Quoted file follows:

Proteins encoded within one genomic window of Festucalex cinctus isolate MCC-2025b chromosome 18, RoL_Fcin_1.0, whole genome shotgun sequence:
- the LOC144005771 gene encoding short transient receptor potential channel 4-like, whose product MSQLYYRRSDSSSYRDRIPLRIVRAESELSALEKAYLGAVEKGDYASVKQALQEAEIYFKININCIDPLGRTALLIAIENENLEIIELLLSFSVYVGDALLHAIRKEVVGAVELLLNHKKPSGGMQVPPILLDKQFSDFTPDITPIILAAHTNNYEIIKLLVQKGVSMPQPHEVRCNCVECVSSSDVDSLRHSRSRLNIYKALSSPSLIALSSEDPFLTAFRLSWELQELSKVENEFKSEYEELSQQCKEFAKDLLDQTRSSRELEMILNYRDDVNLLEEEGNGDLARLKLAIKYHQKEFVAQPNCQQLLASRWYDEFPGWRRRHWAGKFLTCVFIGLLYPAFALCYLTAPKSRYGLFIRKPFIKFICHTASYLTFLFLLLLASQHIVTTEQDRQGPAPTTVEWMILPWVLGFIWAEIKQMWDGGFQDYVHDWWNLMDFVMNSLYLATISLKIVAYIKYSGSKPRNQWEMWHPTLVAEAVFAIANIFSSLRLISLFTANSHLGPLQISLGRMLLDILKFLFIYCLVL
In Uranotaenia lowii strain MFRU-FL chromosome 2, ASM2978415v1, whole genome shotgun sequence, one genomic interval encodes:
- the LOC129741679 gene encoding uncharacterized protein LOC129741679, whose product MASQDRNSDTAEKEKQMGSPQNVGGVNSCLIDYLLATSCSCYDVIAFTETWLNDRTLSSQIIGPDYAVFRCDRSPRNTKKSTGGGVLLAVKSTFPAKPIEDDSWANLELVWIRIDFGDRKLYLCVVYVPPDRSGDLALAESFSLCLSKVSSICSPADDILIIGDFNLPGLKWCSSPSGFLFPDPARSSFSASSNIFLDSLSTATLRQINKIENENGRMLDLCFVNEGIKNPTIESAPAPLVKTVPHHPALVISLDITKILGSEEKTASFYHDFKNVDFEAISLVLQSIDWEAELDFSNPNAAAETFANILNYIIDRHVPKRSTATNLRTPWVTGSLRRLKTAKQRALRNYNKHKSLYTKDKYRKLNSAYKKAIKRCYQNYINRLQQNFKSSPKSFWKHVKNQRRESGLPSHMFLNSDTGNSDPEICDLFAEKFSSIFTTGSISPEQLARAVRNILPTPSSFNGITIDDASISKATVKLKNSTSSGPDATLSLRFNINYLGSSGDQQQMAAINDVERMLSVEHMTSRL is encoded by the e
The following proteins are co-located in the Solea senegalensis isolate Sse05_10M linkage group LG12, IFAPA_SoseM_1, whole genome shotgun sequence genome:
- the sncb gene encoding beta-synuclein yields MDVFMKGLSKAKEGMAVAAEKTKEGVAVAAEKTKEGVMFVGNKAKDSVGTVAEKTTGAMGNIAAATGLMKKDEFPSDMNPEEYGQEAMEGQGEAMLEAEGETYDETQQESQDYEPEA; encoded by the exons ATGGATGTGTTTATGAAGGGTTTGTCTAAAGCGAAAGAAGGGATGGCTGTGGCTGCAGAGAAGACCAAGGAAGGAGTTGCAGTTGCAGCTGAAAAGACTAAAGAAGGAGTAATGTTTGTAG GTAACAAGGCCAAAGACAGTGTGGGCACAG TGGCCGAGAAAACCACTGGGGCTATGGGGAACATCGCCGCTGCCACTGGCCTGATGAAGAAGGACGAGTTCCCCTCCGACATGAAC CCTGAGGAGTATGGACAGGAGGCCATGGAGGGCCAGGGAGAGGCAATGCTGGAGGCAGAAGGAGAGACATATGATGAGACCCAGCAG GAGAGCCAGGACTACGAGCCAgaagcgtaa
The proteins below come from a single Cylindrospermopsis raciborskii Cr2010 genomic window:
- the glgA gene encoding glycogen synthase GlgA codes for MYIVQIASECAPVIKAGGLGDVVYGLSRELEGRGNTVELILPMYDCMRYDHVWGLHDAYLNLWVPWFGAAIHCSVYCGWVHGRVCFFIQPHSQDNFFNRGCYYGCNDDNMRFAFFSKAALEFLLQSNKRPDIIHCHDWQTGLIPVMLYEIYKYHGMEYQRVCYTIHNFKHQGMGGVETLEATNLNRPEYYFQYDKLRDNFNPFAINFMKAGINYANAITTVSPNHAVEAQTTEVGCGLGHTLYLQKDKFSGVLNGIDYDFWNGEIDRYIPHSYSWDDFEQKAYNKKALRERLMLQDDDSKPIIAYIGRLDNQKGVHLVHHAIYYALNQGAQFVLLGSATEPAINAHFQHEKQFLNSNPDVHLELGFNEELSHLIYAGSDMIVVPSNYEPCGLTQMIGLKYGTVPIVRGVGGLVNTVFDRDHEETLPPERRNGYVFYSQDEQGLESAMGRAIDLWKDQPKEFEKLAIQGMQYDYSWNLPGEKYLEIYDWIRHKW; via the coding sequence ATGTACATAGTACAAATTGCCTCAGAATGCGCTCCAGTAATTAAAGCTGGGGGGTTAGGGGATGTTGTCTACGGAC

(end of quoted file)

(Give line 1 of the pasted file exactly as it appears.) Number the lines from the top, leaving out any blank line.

Proteins encoded within one genomic window of Festucalex cinctus isolate MCC-2025b chromosome 18, RoL_Fcin_1.0, whole genome shotgun sequence: